Diuretics

Read full story

Many are interested in what it is Diuretics (diuretic) and how they affect the body. These drugs specifically affect the kidneys and promote the excretion of urine. Most diuretics can inhibit the reverse absorption of electrolytes in the tubules of the kidneys. The increase in the release of electrolytes is accompanied by an increase in the release of the liquid.

The effect of diuretics on the body

  • Reduction of blood pressure
  • Reducing the need for myocardium in oxygen
  • Obstacle to development
  • Elimination of excess fluid

Diuretics also possess nephroprotective, cardioprotective, antiepileptic, bronchodilator and spasmolytic effect.

What does diuretic (diuretic) mean in medical practice? The hypotensive effect is due to sodium retention in the body and a decrease in the volume of fluid in the body. As a result of this, a reduction in blood pressure is maintained for a long time. In addition, they lower the level of calcium and retain magnesium, which reduces the burden on the left ventricle of the heart. This action improves microcirculation in the kidneys and prevents cardiovascular and renal complications.

The diuretic effect of the drugs can reduce intraocular and intracranial pressure. Due to the inhibition of the activity of neurons, diuretics display an antiepileptic effect. Some drugs (Indapamide) have a positive effect on the kidneys and heart, and for a long time serve as a protector for these organs. There are such tools that relax smooth muscle and have an antispasmodic effect. These include Aminophylline and Theobromine.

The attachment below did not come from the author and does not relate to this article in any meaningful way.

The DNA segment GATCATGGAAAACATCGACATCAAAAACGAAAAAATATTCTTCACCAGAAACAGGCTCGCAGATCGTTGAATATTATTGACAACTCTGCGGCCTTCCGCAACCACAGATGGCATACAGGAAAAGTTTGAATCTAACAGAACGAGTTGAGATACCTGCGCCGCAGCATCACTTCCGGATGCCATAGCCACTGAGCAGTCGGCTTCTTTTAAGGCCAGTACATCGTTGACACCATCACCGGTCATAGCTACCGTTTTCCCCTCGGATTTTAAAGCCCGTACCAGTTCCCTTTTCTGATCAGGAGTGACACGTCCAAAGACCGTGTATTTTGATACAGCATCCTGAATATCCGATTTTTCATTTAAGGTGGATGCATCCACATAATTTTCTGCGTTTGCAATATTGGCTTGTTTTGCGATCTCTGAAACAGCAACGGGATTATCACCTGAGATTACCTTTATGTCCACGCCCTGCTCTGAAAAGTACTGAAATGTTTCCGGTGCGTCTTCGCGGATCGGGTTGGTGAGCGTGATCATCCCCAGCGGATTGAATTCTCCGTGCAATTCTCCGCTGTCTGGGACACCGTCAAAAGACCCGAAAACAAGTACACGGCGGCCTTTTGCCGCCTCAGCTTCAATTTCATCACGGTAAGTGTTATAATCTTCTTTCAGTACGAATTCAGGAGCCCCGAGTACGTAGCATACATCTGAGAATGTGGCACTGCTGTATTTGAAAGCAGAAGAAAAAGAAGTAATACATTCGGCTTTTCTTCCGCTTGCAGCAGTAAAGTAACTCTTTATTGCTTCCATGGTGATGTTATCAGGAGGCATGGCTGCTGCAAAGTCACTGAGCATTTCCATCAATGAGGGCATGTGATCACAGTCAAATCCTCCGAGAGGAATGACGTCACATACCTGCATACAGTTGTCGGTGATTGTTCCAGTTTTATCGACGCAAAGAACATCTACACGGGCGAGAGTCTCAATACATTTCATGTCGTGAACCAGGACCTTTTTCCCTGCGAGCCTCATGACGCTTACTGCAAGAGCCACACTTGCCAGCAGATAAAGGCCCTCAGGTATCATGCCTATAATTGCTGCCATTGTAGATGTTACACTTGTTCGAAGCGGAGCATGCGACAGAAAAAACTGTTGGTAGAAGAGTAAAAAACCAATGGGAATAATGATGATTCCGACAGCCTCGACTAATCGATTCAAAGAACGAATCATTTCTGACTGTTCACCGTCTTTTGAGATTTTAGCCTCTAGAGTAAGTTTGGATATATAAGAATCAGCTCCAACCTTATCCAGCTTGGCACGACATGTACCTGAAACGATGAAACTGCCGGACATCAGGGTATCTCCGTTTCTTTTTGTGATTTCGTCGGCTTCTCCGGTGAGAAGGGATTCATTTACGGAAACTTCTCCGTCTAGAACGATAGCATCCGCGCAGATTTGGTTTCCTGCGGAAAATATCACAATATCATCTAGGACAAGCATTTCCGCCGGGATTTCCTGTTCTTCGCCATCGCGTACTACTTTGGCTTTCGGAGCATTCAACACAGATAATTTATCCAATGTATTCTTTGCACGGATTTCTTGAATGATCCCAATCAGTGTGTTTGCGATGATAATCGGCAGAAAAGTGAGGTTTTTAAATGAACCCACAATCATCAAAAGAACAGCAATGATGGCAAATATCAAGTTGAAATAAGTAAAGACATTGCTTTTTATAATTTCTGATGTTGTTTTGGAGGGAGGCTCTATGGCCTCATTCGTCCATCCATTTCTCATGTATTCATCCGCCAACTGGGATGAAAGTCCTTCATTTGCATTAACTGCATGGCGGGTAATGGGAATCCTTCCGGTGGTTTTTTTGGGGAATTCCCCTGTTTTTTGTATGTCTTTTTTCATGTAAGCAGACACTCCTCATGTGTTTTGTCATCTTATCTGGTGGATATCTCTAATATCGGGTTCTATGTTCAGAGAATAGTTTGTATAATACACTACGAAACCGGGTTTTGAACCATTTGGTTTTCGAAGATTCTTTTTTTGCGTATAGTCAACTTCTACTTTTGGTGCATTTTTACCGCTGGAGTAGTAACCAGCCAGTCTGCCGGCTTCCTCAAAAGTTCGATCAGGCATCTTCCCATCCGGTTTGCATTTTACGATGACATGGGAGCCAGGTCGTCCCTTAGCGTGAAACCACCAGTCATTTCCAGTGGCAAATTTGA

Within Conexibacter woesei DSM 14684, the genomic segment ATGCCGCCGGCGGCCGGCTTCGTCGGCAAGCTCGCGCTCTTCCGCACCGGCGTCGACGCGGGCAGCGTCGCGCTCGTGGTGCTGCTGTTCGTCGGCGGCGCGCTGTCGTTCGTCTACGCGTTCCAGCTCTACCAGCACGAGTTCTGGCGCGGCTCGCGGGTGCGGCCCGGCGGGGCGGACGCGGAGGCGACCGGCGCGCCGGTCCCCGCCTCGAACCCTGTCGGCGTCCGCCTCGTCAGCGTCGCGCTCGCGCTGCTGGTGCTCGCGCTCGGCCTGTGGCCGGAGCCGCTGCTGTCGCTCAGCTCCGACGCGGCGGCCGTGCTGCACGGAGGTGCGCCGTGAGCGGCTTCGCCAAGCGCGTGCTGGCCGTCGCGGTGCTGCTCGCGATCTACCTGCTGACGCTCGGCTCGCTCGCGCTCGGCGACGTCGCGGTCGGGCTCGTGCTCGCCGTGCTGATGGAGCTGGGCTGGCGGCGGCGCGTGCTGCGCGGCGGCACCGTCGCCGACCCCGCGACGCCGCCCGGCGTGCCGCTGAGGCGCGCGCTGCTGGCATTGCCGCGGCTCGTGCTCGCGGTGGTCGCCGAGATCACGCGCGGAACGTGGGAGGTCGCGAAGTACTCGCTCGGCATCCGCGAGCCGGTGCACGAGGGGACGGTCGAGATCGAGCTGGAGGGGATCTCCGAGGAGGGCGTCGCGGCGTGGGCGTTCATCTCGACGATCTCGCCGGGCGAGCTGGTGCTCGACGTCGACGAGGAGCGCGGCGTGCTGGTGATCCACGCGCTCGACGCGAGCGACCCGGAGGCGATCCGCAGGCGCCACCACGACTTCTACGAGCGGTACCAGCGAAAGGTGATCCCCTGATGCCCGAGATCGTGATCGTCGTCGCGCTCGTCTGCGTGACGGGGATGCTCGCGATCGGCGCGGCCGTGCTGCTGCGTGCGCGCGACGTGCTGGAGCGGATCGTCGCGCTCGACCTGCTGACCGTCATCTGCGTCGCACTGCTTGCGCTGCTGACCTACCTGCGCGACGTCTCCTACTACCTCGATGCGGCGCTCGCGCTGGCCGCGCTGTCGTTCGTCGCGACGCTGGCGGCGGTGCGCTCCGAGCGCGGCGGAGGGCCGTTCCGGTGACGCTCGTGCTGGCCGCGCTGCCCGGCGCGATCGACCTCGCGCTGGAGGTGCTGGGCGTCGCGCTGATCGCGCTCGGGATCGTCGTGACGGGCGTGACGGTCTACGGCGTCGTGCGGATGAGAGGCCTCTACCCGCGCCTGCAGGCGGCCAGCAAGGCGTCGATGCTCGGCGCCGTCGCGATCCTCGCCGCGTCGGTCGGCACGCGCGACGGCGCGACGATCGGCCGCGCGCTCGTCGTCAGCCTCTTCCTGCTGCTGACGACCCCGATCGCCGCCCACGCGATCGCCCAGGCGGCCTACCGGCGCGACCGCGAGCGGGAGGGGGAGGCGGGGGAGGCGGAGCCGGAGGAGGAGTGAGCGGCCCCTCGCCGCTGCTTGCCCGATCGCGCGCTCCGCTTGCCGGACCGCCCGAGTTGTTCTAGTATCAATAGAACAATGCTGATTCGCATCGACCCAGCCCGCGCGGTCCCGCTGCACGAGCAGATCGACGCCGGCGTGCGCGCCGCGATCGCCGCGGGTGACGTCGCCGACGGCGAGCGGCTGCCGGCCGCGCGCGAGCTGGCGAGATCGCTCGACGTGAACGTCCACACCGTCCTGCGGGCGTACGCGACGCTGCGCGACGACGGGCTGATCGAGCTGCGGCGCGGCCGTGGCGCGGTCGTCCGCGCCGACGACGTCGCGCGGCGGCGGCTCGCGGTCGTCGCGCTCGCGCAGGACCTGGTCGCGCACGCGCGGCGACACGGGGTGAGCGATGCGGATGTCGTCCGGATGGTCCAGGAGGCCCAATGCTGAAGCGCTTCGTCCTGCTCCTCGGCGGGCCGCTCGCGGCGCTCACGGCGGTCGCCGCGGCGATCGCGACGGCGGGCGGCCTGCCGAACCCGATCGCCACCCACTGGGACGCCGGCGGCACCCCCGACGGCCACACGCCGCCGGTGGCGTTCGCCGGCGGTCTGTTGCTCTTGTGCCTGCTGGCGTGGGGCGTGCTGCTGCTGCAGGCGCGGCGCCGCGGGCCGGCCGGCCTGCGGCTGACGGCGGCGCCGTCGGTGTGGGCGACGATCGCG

The use of diuretics in medicine

Although they have found wide application for the therapy of various diseases, you should know that not all drugs have the same effect, so first you need to understand – what are diuretics?

  • Thiazides
  • Loopback
  • Potassium-sparing
  • Osmotic

Thiazides (Bendroflaizide, Dichlorothiazite, Hypothiazide) have moderate activity. Along with the liquid, the preparations produce large amounts of sodium, chlorine and potassium. They are used for arterial hypertension and heart failure in mild form.

The action of the loop (Metolazone, Furosemide) is more pronounced, but short-lived. They are used to stop pulmonary edema or with peripheral edema.

Potassium-sparing (Veroshpiron, Amyloride) is taken to prevent hypokalemia in combination with other diuretics, since these drugs poorly draw out the liquid.

Osmotic diuretics (Manitol) are used for forced diuresis or with edema of the brain.

Showing the single result

Showing the single result